Scuffed pistons and tight wrist pins

Topics Last Day Last Week Tree View    Getting Started Formatting Troubleshooting Program Credits    New Messages Keyword Search Contact Moderators Edit Profile Administration
Model T Ford Forum: Forum 2016: Scuffed pistons and tight wrist pins
Top of pagePrevious messageNext messageBottom of page Link to this message  By Scott Elliott, Tigard, OR on Monday, November 28, 2016 - 12:12 am:

I have an engine that needs rebuilding that I don't know the history of. It has .080 over pistons that are scuffed up. I have measured the bores and the pistons and there is .004 clearance. I have read that piston scuffing may occur if the wrist pins are to tight, which they seem to be. The questions I have are:
1. Can I use some emery cloth to polish the wrist pins bores to loosen them up a little bit?
2. How can I clean up the scuffing on the pistons, before I re-use them? Can I polish them out.
3. is there a way to tell if the piston rings are still good?


Top of pagePrevious messageNext messageBottom of page Link to this message  By Les VonNordheim on Monday, November 28, 2016 - 12:47 am:

Have the wrist pin holes honed for proper fit. Do not use emery cloth!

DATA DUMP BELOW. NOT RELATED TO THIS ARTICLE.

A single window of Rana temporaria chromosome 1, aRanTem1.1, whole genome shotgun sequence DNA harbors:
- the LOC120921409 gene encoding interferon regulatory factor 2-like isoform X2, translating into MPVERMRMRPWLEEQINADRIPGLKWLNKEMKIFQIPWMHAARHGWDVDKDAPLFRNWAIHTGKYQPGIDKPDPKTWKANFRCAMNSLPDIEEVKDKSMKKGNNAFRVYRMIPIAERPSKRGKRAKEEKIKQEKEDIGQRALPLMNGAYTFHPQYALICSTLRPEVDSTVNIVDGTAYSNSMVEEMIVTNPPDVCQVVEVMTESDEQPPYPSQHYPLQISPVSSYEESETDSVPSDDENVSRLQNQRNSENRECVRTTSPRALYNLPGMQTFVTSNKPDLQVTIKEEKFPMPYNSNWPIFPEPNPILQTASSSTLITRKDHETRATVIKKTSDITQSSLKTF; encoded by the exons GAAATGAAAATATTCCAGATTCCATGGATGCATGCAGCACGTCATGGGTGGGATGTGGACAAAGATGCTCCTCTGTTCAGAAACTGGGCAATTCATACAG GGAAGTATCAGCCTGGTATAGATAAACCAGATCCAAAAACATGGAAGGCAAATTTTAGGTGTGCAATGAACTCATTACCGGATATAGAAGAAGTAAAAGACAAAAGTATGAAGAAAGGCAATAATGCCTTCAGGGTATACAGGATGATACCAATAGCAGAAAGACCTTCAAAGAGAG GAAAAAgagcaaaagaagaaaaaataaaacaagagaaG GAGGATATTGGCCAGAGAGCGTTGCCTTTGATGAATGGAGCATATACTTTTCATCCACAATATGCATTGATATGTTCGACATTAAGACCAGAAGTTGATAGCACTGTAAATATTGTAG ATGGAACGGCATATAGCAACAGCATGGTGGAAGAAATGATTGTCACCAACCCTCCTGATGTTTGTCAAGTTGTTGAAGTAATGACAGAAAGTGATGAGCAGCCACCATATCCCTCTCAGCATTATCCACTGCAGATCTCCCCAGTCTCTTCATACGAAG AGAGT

You should be able to remove the high points on the piston scuffing with fine emery cloth/fine file.
Hone the cylinder bore to remove scuffing and gain a little more clearance.....use new rings. If scuffing in bores is too deep, have block sleeved to standard bore size.


Top of pagePrevious messageNext messageBottom of page Link to this message  By Les Schubert on Monday, November 28, 2016 - 12:54 am:

Scott
.004" is not enough clearance for your pistons. .005 is the absolute minimum!! This was the actual source of your problem.

A good automotive machine shop should have a "pin hone" machine. They could likely help you with that. If you are determined to do it yourself, a brake cylinder hone could work. It will only take about 30 seconds per piston hole to polish them up.

A few gentle swipes with a fine smooth-cut file can be used to remove any raised material on the pistons. Actual clearance increase should be accomplished using a sizing type cylinder hone.

Rings; the condition of the ring grooves is the first concern and consideration. Can the rings move freely around the groove BUT with no obvious slop? How used are the rings? I will suspect not very, given the lack of piston clearance. I assume you know that the rings have a top and bottom? Rings are relatively cheap


Add a Message


This is a private posting area. Only registered users and moderators may post messages here.
Username:  
Password:

Topics Last Day Last Week Tree View    Getting Started Formatting Troubleshooting Program Credits    New Messages Keyword Search Contact Moderators Edit Profile Administration